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Montevideo, October 28th 2020 - 09:01 UTC

 

 

Drone captures a white shark circling a surfer off the Australian coast

Friday, October 9th 2020 - 09:30 UTC
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Wilkinson was paddling in from a surf at Sharpes Beach, when the shark swam towards him and then under his surfboard Wilkinson was paddling in from a surf at Sharpes Beach, when the shark swam towards him and then under his surfboard

A dramatic close encounter between Australian world championship surfer Matt Wilkinson and a shark off the east coast of the country was captured by a drone, showing the shark circle him, close in, and then dart away from his feet.

Wilkinson was paddling in from a surf at Sharpes Beach, 733km north of Sydney, when the shark swam towards him and then under his surfboard on Wednesday, with the drama being captured on a drone used by lifeguards to watch for sharks.

The 1.3-metre great white shark then circled and swam up to Wilkinson's feet, which were trailing in the water, and quickly turned away.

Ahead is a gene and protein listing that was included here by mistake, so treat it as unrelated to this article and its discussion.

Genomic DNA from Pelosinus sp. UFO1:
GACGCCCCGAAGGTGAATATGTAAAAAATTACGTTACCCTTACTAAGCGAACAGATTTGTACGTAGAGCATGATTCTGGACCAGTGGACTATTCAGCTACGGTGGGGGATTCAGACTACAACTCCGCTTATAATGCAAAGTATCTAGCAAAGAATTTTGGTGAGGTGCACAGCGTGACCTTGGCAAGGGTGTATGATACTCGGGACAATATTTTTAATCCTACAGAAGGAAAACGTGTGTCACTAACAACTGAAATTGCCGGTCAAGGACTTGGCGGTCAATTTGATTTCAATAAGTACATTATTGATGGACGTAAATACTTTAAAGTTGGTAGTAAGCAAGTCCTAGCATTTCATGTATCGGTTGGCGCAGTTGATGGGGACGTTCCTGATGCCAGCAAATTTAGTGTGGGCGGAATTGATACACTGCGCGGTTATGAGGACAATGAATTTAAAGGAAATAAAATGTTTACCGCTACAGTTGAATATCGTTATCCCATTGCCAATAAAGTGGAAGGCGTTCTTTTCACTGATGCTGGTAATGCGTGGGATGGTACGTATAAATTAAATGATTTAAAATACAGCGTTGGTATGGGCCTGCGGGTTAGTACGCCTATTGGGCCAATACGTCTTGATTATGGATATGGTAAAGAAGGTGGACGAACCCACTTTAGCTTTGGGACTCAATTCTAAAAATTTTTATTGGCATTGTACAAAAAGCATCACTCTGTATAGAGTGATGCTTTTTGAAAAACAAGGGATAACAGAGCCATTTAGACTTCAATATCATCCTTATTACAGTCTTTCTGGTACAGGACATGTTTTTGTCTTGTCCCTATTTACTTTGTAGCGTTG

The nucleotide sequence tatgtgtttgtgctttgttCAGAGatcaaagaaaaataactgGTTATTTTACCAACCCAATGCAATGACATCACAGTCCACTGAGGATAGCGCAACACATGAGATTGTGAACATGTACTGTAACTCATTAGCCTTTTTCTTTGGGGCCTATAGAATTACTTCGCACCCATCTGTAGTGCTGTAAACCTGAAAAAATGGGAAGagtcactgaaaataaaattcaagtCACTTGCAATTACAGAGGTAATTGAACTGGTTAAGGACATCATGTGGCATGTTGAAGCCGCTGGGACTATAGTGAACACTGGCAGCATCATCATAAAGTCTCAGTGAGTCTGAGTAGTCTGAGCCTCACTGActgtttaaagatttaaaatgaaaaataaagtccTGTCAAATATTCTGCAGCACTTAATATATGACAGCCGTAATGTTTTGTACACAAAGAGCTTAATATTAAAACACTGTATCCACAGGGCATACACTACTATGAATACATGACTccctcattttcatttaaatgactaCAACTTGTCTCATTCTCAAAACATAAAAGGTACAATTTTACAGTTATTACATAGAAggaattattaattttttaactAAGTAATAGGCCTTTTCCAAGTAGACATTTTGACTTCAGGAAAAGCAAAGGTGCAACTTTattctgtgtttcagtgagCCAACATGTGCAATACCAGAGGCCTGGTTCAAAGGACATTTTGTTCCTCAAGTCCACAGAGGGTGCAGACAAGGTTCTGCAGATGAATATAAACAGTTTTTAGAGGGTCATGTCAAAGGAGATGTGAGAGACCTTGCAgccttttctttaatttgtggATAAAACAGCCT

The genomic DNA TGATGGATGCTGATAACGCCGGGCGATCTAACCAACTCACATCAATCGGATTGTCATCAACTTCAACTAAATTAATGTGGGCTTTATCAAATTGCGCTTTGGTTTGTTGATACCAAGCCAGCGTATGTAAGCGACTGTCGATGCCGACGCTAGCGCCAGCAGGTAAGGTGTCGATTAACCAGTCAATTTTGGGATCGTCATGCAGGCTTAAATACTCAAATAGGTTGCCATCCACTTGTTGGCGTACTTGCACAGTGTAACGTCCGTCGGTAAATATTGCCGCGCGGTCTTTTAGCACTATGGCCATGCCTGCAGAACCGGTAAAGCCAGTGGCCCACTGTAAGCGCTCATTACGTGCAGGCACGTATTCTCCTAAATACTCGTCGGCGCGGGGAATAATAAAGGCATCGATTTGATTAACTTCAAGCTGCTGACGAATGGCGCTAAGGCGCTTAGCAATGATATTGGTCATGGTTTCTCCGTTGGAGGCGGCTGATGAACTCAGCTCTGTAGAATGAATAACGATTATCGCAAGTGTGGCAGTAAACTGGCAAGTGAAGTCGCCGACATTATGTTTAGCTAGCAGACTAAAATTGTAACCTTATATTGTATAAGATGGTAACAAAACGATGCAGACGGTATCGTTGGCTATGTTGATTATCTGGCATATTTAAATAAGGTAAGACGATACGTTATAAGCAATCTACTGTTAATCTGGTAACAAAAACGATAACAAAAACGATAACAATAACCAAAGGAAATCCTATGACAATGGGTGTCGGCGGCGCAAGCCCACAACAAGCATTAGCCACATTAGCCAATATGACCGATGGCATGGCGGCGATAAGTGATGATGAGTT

“I was surfing out the back at Sharpes Beach and just cruising on my own,” Wilkinson, a former pro surfer, said in a press release issued by Surf Life Saving NSW.

“I heard a splash and a noise and looked around and couldn't see anything. Then the drone came down and told me that there was a dangerous shark in the area,” he said.

“I realized how close it came without knowing it was there. I called my wife because I didn't want her to see the footage before I saw it. She doesn't want me surfing for a couple of days now.”

Wilkinson competed in a world championship heat just before Australian Mick Fanning's encounter with a large white shark at Jeffreys Bay in South Africa in 2015, which he fought off by punching it.

The area around where Wilkinson was surfing has a reputation for sharks and has been the scene of a spate of attacks over the years.

A 46-year-old surfer was killed last month at a Gold Coast beach after he suffered severe leg injuries from a shark attack, with Australia recording a total of 19 shark attacks in 2020, according to the Taronga Conservation Society.

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